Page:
3 minutes ago, Kasia said:

Thanks a lot :) @Max-fossils @Tidgy's Dad

The location is a really tough one - this particular visit ended up with me and my Mom losing our wellies in the clay! The shoes got so "sucked in" the clay that it was really impossible to drag them out of it. We had the first-hand experience similar to mammoths drowning in such swamps - not a nice feeling, let me tell you. After half an hour of a futile struggle to pull the boots out, we gave up and on the way back to the car we were walking in our socks - we are lucky this is not a typical winter time here, because otherwise we would ended up in a hospital with frostbite. Anyway, despite the loss of a part of our gear :) we liked the place and we will certainly come back - only maybe when the clay gets a bit dryer :) 

:rofl:

Well, if you find fossils like that one, seems like it may still be worth it!

Wonder what the face of paleontologists 10'000 years in the future will be like when they find fossil wellies :headscratch:

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Kasia
39 minutes ago, Max-fossils said:

:rofl:

Well, if you find fossils like that one, seems like it may still be worth it!

Wonder what the face of paleontologists 10'000 years in the future will be like when they find fossil wellies :headscratch:

That's what we were laughing about when leaving the shoes behind :) If they find no skeletons nearby, it will be for sure a nice puzzle for them :D

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Max-fossils
35 minutes ago, Kasia said:

That's what we were laughing about when leaving the shoes behind :) If they find no skeletons nearby, it will be for sure a nice puzzle for them :D

Indeed! :ighappy:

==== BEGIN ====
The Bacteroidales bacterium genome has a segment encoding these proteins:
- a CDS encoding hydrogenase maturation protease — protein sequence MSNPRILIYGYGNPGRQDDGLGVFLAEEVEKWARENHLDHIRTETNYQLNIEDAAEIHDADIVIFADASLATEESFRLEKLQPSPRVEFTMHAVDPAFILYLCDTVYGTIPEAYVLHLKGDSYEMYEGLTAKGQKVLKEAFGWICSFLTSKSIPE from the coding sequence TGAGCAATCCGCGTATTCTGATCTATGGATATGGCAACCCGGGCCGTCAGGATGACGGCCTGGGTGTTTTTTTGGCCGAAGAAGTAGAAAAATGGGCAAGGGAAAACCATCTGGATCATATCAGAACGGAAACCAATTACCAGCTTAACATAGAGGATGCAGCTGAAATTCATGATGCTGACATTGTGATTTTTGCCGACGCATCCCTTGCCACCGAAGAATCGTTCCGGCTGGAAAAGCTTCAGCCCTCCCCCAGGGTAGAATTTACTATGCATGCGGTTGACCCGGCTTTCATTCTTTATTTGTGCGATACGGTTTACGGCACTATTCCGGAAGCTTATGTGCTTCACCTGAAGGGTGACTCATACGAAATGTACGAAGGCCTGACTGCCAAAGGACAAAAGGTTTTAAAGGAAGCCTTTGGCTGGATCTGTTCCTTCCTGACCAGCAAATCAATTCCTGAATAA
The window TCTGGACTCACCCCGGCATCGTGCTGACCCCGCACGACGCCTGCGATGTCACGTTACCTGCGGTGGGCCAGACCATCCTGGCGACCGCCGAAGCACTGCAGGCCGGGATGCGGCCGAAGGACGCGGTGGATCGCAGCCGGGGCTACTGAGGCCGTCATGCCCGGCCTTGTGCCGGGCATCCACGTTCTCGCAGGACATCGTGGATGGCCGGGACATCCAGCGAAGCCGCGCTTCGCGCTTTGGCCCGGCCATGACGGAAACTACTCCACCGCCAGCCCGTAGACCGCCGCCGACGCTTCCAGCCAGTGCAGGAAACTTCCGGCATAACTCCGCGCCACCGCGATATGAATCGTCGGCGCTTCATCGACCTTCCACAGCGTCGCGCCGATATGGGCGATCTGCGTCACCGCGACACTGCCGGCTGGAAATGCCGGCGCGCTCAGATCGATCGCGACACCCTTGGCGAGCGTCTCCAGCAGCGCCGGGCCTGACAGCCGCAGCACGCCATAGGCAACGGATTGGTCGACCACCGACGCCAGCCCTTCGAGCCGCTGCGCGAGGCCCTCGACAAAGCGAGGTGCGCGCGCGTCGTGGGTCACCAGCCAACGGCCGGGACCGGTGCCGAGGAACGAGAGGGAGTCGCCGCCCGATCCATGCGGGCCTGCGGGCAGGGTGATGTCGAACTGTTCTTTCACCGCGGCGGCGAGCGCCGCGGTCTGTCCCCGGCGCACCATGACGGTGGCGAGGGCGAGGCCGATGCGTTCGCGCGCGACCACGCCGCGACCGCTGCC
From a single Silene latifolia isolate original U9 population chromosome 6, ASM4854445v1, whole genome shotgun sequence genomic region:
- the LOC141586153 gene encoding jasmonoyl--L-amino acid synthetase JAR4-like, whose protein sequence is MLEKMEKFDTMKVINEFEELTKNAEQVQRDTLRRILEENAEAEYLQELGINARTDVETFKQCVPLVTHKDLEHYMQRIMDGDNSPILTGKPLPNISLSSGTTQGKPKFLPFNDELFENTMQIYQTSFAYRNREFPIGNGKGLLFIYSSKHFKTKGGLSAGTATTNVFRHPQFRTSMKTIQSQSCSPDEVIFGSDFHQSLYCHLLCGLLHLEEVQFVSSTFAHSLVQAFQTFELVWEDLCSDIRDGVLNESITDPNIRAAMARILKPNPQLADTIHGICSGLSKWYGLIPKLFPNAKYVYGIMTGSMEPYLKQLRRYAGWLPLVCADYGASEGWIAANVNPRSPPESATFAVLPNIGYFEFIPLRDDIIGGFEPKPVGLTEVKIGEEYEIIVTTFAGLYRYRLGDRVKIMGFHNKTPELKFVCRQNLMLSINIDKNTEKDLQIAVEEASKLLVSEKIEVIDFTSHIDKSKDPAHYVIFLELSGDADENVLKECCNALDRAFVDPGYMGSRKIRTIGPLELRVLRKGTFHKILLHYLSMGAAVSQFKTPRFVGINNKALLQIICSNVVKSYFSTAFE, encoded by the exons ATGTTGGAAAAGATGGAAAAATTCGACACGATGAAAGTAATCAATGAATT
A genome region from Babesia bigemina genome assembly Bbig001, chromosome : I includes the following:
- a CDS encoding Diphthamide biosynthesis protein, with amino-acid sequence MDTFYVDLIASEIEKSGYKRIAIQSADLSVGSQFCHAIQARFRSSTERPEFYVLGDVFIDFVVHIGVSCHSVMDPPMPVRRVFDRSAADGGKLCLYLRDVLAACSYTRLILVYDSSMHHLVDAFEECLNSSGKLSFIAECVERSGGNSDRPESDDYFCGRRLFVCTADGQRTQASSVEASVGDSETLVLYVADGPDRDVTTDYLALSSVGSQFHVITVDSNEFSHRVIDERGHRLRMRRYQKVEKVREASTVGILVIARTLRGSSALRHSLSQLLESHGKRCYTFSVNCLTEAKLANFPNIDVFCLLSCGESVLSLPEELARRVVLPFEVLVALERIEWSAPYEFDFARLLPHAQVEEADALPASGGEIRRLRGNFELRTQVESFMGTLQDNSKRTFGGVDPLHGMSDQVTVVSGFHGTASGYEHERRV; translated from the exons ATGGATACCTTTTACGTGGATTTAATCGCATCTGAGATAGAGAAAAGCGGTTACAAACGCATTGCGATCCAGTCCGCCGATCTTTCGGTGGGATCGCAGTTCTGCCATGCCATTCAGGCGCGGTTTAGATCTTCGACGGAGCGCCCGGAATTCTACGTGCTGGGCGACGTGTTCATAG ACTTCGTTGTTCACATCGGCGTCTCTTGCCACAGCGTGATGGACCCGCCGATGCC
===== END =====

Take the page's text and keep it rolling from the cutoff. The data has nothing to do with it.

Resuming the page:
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caldigger

What is it they are mining there?

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Kasia
11 hours ago, caldigger said:

What is it they are mining there?

It is a mine of ore-bearing clays.

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thair

Decided to throw this into the hat.

Found 1-6-18, Brown County Texas, Carboniferous, Productid sp. Brachiopods

Thought this was interesting since it shows the interior of one of the valves along with others.

Thanks

1-8-18IMG_1224.jpg

1-8-18IMG_1225.jpg

1-8-18IMG_1226.jpg

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Max-fossils

@thair nice find!

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oldtimer

@thair  Very nice find.  How much prep did you have to do?

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thair
6 hours ago, oldtimer said:

@thair  Very nice find.  How much prep did you have to do?

Not to much. Toothbrush and dental pick to remove some soft clay and a little stuff stuck on a few of the shells. Thanks

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Kanopus

@thair Nice brachiopods!

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MeargleSchmeargl

Can't wait to get a submission later this month! Going places for school this month (or early February).

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oldtimer